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Monday, November 19, 2018

These Software Development Facts You Should Know

Agile Development is subject to all kinds of theories, including my own (which is really a mishmash of what other people have said and what other people have did – I cannot pretend to have walked down the mountain with stone tablets dictating the Commandments of Building Software and I think the Agile Manifesto – the first page at least – is common sense).

Yes, a lot of this stuff is simple but taking the simple and fine-tuning it for a specific environment takes discipline and skill. The traditional project manager blankets a methodology over a project and tucks it in here, loosens it there. They are nervous right now, except in large organizations where silos hold the place up (and those same places will be overtaken in my opinion by leaner, more Agile, more realistic and “human” organizations).

Agile, in my mind, is undergoing a bit of a transformation at least in part to Mark Kennaley’s book: SDLC 3.0 Beyond a Tacit Understanding of Agile.  It turns out that the “Waterfall” approach is an erroneous interpretation of a paper from the 70’s.

At least, I will try to not assume one or the other before going down a mental path. As a side note, mostly for Scott Ambler, I do not think that calling someone a Certified Scrum Master implies superpowers any more than calling them a Scout Master or Master of Ceremonies does. People are not silly enough to accept things without asking questions, although I have had HR approach me saying they want a CSM with 10 years of SharePoint 2007 experience. HR is a different animal.

We want to be in the middle somewhere but above all else, I believe we (as Clients) want to be the place where the information is and the center of collaboration. The Client organization, if possible, wants to be the “Single Point of Truth” for both documentation and process control. That is the knowledge that will be invaluable at some point and it will prevent obfuscation. If a vendor already has something like Bugzilla mastered, you want a login. Do not force change where it will not be helpful, please.

The funny software developers call bugs “features” and I guess after 20 years that is still funny. I prefer separating bugs from issues at least in category buckets myself because then the difference between them becomes more obvious and they are handled differently. If math is being executed and addition is inaccurate, we have a bug/issue but if we are not sure if interfacing with an overseas payment processor is possible without their being PCI audited, that is an issue. An issue I actually encountered not too long ago: a development shop wanted to build a RoR font end on top of Ektron.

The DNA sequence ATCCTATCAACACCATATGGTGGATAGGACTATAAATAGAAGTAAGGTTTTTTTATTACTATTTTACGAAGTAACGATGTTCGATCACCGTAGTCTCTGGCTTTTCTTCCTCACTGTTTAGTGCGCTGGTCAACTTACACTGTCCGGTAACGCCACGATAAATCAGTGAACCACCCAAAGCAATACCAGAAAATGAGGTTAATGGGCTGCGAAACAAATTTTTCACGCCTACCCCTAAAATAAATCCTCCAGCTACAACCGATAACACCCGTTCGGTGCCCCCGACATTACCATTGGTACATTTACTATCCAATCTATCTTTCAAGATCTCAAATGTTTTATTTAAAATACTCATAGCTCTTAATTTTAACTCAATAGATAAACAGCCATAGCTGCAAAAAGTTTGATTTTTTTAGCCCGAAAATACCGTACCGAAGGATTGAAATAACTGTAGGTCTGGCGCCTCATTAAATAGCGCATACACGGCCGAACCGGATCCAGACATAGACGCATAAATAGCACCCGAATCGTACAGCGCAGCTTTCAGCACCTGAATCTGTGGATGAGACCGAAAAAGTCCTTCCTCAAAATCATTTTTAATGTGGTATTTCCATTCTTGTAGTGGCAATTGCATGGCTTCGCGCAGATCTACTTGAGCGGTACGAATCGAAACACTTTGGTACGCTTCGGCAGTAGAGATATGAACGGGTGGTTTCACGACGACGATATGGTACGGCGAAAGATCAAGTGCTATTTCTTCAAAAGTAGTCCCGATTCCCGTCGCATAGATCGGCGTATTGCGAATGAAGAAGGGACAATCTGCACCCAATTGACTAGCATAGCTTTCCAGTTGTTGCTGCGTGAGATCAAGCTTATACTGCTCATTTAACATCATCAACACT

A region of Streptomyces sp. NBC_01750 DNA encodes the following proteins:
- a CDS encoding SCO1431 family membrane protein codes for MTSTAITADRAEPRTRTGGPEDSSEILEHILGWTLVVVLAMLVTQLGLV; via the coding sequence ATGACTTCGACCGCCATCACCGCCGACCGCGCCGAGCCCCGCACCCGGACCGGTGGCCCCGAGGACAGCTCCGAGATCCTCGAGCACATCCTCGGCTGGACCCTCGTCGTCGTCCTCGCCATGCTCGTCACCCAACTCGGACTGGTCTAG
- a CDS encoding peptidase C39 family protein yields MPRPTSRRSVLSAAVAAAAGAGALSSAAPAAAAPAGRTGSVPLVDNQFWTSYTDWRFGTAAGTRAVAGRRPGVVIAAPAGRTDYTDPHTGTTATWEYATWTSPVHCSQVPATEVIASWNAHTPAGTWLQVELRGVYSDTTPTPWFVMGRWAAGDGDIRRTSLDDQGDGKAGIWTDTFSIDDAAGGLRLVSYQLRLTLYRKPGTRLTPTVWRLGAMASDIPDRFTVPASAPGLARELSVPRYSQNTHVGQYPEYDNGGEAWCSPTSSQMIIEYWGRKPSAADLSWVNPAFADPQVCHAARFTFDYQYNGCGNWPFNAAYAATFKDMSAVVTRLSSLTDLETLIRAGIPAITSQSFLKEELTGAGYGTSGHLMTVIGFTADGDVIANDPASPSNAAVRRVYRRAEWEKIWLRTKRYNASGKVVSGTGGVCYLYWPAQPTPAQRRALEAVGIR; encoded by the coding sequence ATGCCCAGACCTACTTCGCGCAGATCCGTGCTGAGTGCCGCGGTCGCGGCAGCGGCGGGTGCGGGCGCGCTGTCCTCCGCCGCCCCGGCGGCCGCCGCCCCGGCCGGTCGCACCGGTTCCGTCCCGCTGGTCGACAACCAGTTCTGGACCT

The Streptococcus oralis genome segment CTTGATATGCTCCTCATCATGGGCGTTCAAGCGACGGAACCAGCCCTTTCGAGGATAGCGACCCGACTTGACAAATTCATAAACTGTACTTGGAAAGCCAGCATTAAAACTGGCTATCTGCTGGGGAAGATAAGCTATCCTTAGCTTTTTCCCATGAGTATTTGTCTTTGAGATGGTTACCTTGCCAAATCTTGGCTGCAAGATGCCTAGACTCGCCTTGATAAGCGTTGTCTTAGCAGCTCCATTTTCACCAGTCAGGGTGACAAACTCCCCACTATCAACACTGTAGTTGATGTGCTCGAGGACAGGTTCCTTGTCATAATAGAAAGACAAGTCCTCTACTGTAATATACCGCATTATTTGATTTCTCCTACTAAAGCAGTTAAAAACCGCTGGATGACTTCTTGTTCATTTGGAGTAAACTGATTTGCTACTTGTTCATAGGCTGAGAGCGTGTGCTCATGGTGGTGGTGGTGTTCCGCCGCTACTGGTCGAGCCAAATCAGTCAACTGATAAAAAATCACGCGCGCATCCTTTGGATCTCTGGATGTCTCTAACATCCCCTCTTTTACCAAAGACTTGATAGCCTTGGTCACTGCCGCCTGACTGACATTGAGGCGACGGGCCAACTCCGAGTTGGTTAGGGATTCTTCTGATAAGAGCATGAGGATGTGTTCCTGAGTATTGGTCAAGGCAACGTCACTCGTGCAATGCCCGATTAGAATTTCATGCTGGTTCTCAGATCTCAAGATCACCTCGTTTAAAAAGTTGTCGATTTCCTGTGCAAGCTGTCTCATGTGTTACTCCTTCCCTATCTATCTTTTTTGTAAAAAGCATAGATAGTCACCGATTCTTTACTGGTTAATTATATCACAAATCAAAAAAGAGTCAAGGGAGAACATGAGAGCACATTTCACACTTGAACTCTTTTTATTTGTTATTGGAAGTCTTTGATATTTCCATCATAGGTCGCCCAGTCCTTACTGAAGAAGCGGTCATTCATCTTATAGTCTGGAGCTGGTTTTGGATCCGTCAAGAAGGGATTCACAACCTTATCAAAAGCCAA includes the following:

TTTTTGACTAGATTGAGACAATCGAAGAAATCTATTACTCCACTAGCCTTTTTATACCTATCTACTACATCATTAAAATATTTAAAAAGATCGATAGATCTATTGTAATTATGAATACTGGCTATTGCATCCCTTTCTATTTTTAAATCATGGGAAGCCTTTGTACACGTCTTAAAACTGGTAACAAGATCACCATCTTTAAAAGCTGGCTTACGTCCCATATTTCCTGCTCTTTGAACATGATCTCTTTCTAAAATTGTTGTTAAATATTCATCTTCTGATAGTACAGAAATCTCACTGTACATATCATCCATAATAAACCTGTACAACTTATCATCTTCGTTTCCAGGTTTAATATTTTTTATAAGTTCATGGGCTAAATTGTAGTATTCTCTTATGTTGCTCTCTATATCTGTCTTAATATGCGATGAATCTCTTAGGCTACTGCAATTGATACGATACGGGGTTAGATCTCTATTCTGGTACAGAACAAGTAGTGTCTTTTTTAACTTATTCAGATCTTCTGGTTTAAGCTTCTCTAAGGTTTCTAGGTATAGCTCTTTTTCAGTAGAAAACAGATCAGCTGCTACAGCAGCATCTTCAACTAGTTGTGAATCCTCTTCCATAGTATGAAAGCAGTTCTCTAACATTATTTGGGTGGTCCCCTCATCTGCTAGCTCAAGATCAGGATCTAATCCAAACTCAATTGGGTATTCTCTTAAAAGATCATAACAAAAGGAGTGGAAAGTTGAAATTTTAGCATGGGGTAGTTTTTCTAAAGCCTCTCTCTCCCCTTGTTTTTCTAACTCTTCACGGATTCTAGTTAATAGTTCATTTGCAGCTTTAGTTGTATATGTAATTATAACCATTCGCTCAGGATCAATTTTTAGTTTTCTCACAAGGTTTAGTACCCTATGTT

This was one of those delicate issues that were tracked offline. As with most things, our objective should be to prevent the disease instead of band-aiding the symptoms. To do that, you also need visibility into the overall project health. You do not need granular detail, but if you know that we have 100 units of stuff to fix last week and this week we have 140, things are not getting better.
This concept of assigning points to features can be applied to bugs as well.

It is all is the estimate and difficulty level. You wind up getting a very visible “velocity” over time where you can see time on the X-axis and total open points of the Y-axis… you want that line to wind up at zero by a date you have in mind or, more realistically, let it tell you when you will hit zero and adjust the feature/bug (product backlog) accordingly. A tell-tale sign that your vendor is not as familiar with bug tracking or issue tracking is, in my opinion, if their unique identifier (ID) changes or if both entities are tracked in the same manner. The idea of velocity and the multiplicity of velocity is staggering. It does not simply apply to Scrum burndown charts.

What is its Business Impact?

From low to high and “showstopper” with numeric values attached to the single decimal point. I maintain that with every bug there is associated Business Value, Difficulty, and User Value. These things are not obvious to the tester but they are to the Product Owner. They combine, via simple math, to give a final value. The “showstopper” assignation is there to really propel the bug’s value into the stratosphere. If low is 1 and high is 3, the showstopper is 100. How severely will this impact the business if it is not resolved by go-live?